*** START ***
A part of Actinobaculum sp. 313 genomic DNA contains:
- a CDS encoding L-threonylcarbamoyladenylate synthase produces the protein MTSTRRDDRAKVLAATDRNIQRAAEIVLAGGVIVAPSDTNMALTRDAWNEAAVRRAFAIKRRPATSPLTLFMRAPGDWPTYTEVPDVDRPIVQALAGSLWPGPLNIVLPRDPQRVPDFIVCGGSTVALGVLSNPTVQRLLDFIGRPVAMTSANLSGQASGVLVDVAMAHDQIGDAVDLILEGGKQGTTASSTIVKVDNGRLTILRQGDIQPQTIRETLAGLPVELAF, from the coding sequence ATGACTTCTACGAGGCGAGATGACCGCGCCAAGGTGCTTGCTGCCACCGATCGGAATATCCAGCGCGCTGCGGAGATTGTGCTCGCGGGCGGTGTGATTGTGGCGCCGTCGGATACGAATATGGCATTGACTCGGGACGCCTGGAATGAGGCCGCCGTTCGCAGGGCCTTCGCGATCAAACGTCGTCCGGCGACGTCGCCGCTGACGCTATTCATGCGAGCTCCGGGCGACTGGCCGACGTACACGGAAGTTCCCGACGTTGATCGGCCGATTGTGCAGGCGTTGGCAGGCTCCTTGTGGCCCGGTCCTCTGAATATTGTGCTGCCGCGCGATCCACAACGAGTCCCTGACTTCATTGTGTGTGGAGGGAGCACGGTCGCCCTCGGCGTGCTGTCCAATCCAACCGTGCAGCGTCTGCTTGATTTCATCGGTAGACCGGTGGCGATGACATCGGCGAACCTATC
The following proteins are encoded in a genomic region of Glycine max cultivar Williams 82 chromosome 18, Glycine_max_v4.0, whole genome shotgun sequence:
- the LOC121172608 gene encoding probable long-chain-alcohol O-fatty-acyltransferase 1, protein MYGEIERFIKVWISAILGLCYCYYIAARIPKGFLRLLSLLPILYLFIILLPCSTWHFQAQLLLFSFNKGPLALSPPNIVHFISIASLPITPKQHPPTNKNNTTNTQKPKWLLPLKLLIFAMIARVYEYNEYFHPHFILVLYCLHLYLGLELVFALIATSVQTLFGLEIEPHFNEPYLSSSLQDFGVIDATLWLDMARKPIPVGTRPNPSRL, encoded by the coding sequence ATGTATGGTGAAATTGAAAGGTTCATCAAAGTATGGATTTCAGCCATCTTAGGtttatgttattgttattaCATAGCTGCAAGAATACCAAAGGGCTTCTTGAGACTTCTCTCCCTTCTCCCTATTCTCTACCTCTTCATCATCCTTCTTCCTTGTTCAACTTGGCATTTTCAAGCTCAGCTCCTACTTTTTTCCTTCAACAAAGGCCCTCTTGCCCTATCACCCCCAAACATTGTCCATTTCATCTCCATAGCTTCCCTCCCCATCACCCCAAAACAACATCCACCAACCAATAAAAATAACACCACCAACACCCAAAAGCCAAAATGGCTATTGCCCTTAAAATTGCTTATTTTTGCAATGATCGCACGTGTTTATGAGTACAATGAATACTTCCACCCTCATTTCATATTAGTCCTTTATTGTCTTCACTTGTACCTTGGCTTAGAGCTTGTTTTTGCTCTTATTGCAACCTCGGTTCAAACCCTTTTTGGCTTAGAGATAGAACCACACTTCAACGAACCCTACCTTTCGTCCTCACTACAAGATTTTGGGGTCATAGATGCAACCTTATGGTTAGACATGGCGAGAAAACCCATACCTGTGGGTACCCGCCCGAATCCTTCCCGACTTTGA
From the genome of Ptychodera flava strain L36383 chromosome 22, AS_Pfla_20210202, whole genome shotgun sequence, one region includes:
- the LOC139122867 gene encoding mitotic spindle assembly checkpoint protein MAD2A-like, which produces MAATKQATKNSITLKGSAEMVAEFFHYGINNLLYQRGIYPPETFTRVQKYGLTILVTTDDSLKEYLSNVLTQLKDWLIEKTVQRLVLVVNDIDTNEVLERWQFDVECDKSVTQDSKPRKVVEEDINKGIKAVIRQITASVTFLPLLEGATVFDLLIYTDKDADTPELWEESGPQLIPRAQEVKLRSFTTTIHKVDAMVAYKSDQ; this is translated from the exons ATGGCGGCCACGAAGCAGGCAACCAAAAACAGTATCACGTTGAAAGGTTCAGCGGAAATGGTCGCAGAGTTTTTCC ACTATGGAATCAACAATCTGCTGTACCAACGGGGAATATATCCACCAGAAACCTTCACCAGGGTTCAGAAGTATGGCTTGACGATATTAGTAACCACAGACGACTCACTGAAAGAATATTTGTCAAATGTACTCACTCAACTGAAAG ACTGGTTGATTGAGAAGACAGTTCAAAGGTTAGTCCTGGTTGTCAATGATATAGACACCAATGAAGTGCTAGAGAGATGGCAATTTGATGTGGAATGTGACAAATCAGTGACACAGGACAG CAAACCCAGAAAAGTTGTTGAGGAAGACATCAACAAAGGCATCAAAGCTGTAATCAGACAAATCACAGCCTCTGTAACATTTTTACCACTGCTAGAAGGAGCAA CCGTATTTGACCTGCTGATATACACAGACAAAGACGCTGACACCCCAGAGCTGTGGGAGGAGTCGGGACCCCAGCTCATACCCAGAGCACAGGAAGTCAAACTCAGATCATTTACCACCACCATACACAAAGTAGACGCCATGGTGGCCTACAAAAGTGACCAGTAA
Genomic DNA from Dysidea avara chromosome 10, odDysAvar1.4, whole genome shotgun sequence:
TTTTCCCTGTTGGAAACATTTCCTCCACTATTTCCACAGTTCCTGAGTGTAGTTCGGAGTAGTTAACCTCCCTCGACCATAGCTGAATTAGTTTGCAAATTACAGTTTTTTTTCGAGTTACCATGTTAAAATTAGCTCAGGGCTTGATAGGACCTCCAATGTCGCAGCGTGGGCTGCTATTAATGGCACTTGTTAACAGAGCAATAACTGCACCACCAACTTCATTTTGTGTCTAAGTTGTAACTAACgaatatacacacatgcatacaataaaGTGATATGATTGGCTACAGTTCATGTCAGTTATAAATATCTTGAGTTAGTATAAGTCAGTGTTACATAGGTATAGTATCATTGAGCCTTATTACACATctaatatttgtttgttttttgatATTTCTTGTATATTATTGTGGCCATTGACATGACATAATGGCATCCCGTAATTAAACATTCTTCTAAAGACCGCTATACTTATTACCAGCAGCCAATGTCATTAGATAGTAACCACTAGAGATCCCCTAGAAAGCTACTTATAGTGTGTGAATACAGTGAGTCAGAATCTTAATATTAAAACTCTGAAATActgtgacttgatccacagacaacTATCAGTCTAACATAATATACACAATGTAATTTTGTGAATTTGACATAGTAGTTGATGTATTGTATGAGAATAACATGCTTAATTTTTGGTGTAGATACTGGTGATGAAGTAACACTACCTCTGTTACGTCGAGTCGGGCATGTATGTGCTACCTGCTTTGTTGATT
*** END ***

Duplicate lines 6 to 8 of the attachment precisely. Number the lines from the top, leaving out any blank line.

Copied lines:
- the LOC139122867 gene encoding mitotic spindle assembly checkpoint protein MAD2A-like, which produces MAATKQATKNSITLKGSAEMVAEFFHYGINNLLYQRGIYPPETFTRVQKYGLTILVTTDDSLKEYLSNVLTQLKDWLIEKTVQRLVLVVNDIDTNEVLERWQFDVECDKSVTQDSKPRKVVEEDINKGIKAVIRQITASVTFLPLLEGATVFDLLIYTDKDADTPELWEESGPQLIPRAQEVKLRSFTTTIHKVDAMVAYKSDQ; this is translated from the exons ATGGCGGCCACGAAGCAGGCAACCAAAAACAGTATCACGTTGAAAGGTTCAGCGGAAATGGTCGCAGAGTTTTTCC ACTATGGAATCAACAATCTGCTGTACCAACGGGGAATATATCCACCAGAAACCTTCACCAGGGTTCAGAAGTATGGCTTGACGATATTAGTAACCACAGACGACTCACTGAAAGAATATTTGTCAAATGTACTCACTCAACTGAAAG ACTGGTTGATTGAGAAGACAGTTCAAAGGTTAGTCCTGGTTGTCAATGATATAGACACCAATGAAGTGCTAGAGAGATGGCAATTTGATGTGGAATGTGACAAATCAGTGACACAGGACAG CAAACCCAGAAAAGTTGTTGAGGAAGACATCAACAAAGGCATCAAAGCTGTAATCAGACAAATCACAGCCTCTGTAACATTTTTACCACTGCTAGAAGGAGCAA CCGTATTTGACCTGCTGATATACACAGACAAAGACGCTGACACCCCAGAGCTGTGGGAGGAGTCGGGACCCCAGCTCATACCCAGAGCACAGGAAGTCAAACTCAGATCATTTACCACCACCATACACAAAGTAGACGCCATGGTGGCCTACAAAAGTGACCAGTAA
Genomic DNA from Dysidea avara chromosome 10, odDysAvar1.4, whole genome shotgun sequence:
TTTTCCCTGTTGGAAACATTTCCTCCACTATTTCCACAGTTCCTGAGTGTAGTTCGGAGTAGTTAACCTCCCTCGACCATAGCTGAATTAGTTTGCAAATTACAGTTTTTTTTCGAGTTACCATGTTAAAATTAGCTCAGGGCTTGATAGGACCTCCAATGTCGCAGCGTGGGCTGCTATTAATGGCACTTGTTAACAGAGCAATAACTGCACCACCAACTTCATTTTGTGTCTAAGTTGTAACTAACgaatatacacacatgcatacaataaaGTGATATGATTGGCTACAGTTCATGTCAGTTATAAATATCTTGAGTTAGTATAAGTCAGTGTTACATAGGTATAGTATCATTGAGCCTTATTACACATctaatatttgtttgttttttgatATTTCTTGTATATTATTGTGGCCATTGACATGACATAATGGCATCCCGTAATTAAACATTCTTCTAAAGACCGCTATACTTATTACCAGCAGCCAATGTCATTAGATAGTAACCACTAGAGATCCCCTAGAAAGCTACTTATAGTGTGTGAATACAGTGAGTCAGAATCTTAATATTAAAACTCTGAAATActgtgacttgatccacagacaacTATCAGTCTAACATAATATACACAATGTAATTTTGTGAATTTGACATAGTAGTTGATGTATTGTATGAGAATAACATGCTTAATTTTTGGTGTAGATACTGGTGATGAAGTAACACTACCTCTGTTACGTCGAGTCGGGCATGTATGTGCTACCTGCTTTGTTGATT